So it turns out the bicycle played an important role in empowering 19th-century women:
From allowing young people to socialize without the chaperoning of clergymen and other merchants of morality to finally liberating women from the constraints of corsets and giant skirts (the “rational dress” pioneered by bike-riding women cut the weight of their undergarments to a “mere” seven pounds), the velocipede made possible previously unthinkable actions and interactions that we now for granted to the point of forgetting the turbulence they once incited. …
“Let me tell you what I think of bicycling. I think it has done more to emancipate women than anything else in the world. I stand and rejoice every time I see a woman ride by on a wheel.” ~ Susan B. Anthony, 1896
Earlier in that post, there’s an even better quote, bringing to mind the parade of proposals like anti-child labor legislation, women’s suffrage, and Medicaid that were all, in the minds of conservatives, going to destroy America. It appears with more context here:
Miss Charlotte M. Smith, in her official capacity as president of the Women’s Rescue League, at Washington, D.C., has issued a manifesto against bicycling for women… ” ‘Bicycle run for Christ,’ by so-called Christians, should be properly termed ‘Bicycle run for Satan,’ for the bicycle is the devil’s advance agent, morally and physically, in thousands of instances.”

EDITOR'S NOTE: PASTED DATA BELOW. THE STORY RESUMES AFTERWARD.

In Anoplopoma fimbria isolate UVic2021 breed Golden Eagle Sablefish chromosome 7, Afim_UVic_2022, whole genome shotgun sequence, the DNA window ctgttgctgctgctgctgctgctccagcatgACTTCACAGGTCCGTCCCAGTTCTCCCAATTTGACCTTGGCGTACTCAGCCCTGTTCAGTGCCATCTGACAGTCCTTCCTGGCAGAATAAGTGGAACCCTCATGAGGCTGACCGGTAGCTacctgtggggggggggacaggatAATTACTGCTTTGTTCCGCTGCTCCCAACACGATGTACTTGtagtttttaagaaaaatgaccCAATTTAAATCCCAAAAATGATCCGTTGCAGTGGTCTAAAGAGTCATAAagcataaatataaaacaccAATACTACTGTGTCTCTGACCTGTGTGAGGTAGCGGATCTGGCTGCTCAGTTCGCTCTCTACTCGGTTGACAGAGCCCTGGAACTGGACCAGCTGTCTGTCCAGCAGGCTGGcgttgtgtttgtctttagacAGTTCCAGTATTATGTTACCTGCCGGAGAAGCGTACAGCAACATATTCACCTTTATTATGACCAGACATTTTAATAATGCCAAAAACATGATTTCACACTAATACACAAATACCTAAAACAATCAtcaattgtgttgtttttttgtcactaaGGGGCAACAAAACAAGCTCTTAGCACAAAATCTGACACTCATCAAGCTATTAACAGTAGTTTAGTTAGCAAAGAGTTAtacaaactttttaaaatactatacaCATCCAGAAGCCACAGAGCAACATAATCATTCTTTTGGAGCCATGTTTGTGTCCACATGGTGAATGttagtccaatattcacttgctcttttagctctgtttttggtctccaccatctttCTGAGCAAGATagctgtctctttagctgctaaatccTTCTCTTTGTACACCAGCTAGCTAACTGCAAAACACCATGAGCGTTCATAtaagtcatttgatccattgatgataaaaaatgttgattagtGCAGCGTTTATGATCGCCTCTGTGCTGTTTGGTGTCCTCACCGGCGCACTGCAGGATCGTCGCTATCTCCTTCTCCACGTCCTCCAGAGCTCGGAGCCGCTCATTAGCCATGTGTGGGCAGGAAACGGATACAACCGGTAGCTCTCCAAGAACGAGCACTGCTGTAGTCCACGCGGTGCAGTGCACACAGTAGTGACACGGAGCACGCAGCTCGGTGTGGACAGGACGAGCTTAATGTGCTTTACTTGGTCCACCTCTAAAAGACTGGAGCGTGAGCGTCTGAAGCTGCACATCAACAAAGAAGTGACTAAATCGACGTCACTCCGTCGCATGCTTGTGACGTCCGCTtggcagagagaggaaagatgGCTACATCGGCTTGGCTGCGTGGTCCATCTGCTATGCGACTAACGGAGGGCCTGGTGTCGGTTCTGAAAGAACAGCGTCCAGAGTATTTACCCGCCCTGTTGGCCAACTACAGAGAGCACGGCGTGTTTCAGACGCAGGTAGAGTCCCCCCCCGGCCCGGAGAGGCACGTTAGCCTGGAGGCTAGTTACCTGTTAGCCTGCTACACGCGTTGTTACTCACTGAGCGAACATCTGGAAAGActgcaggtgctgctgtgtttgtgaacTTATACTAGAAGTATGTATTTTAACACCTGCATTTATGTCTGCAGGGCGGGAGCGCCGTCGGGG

That link goes to a Google Books result for a periodical called Public Opinion, which styled itself “A Comprehensive Summary of the Press Throughout the World on All Important Current Topics.”
It almost appears as if, back then, when one needed access to a printing press to be counted as part of public opinion, the quality of discourse was a bit better. Ms. Smith, unlike modern bomb-throwers like Ann Coulter, seems to have endured a chilly reception.
The Baltimore Herald: “one is irresistibly drawn to the conclusion that a good deal of noise is being made over a very insignificant matter.” The Tacoma News: “the less such mawkish circulars find publication the better.” The Council Bluffs Nonpareil: “The bicycle is no more conducive to immorality than the washtub.”
But she found some kindred spirits at the Detroit News-Tribune: “A spin on the public streets is one thing; a long, fatiguing spurt into the out-of-the-way places of the suburbs or of the country is quite another thing when the spurters are two young people of opposite sexes.”
Reposted from last year.